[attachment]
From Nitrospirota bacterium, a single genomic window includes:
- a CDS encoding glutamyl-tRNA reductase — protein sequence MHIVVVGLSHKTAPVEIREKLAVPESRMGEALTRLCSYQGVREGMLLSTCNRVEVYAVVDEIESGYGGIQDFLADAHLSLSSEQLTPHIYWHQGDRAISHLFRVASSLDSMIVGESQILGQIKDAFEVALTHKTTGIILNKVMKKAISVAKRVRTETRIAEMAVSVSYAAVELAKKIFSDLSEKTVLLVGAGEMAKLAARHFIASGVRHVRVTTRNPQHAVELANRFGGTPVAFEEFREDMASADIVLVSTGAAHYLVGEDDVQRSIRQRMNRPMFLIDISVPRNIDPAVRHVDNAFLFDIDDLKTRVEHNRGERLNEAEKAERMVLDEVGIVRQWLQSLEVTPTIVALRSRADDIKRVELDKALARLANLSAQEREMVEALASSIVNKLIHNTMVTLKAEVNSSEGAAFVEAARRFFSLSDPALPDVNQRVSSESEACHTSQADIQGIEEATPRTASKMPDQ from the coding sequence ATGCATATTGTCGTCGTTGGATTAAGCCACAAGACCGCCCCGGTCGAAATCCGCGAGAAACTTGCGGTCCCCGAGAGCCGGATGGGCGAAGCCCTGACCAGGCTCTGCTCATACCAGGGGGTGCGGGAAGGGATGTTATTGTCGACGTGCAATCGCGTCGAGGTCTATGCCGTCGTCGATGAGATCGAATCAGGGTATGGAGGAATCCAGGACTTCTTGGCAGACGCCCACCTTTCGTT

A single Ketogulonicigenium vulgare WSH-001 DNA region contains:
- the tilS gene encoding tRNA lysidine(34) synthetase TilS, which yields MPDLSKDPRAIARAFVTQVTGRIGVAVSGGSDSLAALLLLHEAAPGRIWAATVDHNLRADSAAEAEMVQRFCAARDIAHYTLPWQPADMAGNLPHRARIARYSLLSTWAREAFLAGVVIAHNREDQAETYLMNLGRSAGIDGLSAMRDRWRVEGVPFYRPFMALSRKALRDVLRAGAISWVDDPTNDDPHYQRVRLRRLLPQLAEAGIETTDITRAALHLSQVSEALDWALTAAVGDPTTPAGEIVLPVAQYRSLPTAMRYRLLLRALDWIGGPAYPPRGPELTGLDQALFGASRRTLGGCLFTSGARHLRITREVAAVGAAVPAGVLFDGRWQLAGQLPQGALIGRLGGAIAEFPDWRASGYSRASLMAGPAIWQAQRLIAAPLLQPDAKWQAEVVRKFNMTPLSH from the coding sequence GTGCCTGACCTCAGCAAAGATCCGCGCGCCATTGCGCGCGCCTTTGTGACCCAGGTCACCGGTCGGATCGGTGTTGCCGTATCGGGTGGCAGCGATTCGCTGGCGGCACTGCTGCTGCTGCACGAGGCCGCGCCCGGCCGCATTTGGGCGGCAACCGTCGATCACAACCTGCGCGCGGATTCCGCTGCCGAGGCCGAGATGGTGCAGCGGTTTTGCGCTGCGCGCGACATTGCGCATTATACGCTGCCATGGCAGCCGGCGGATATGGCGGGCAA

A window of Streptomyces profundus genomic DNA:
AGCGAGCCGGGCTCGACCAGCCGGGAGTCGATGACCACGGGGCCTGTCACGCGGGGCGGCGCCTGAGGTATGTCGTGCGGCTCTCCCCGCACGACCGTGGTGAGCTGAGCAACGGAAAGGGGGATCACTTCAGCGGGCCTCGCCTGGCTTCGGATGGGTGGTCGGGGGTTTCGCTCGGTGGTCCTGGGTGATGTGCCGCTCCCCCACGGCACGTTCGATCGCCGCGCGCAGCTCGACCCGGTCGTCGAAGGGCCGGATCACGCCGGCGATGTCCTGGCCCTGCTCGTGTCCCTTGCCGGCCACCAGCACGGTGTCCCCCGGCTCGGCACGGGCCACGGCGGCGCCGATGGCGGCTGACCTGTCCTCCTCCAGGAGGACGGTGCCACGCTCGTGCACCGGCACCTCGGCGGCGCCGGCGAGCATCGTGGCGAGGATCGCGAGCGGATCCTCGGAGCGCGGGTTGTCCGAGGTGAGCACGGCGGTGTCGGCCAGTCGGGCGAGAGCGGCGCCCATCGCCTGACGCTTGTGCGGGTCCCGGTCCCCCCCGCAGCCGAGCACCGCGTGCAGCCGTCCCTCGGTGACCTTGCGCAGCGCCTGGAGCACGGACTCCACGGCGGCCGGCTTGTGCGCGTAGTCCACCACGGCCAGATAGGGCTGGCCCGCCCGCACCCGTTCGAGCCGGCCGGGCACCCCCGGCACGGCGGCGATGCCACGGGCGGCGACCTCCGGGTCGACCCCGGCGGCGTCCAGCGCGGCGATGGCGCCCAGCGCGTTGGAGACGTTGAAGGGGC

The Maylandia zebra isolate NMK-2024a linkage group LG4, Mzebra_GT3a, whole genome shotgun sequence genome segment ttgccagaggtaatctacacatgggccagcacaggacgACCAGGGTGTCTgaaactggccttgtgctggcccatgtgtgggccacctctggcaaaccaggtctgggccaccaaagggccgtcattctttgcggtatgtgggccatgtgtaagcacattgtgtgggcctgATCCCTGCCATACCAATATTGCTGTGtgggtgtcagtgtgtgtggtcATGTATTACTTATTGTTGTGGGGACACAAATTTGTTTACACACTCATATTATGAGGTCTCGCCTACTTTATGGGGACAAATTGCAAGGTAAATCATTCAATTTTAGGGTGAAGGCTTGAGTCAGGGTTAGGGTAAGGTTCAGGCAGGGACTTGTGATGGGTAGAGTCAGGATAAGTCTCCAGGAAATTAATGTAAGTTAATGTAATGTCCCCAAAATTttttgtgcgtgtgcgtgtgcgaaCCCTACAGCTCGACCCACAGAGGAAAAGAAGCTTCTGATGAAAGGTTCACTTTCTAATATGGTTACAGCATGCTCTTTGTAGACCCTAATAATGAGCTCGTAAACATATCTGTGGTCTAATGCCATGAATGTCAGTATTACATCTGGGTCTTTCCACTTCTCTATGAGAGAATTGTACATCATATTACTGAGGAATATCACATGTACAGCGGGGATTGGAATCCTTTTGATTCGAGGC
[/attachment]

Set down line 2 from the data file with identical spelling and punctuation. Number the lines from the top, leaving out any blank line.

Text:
- a CDS encoding glutamyl-tRNA reductase — protein sequence MHIVVVGLSHKTAPVEIREKLAVPESRMGEALTRLCSYQGVREGMLLSTCNRVEVYAVVDEIESGYGGIQDFLADAHLSLSSEQLTPHIYWHQGDRAISHLFRVASSLDSMIVGESQILGQIKDAFEVALTHKTTGIILNKVMKKAISVAKRVRTETRIAEMAVSVSYAAVELAKKIFSDLSEKTVLLVGAGEMAKLAARHFIASGVRHVRVTTRNPQHAVELANRFGGTPVAFEEFREDMASADIVLVSTGAAHYLVGEDDVQRSIRQRMNRPMFLIDISVPRNIDPAVRHVDNAFLFDIDDLKTRVEHNRGERLNEAEKAERMVLDEVGIVRQWLQSLEVTPTIVALRSRADDIKRVELDKALARLANLSAQEREMVEALASSIVNKLIHNTMVTLKAEVNSSEGAAFVEAARRFFSLSDPALPDVNQRVSSESEACHTSQADIQGIEEATPRTASKMPDQ from the coding sequence ATGCATATTGTCGTCGTTGGATTAAGCCACAAGACCGCCCCGGTCGAAATCCGCGAGAAACTTGCGGTCCCCGAGAGCCGGATGGGCGAAGCCCTGACCAGGCTCTGCTCATACCAGGGGGTGCGGGAAGGGATGTTATTGTCGACGTGCAATCGCGTCGAGGTCTATGCCGTCGTCGATGAGATCGAATCAGGGTATGGAGGAATCCAGGACTTCTTGGCAGACGCCCACCTTTCGTT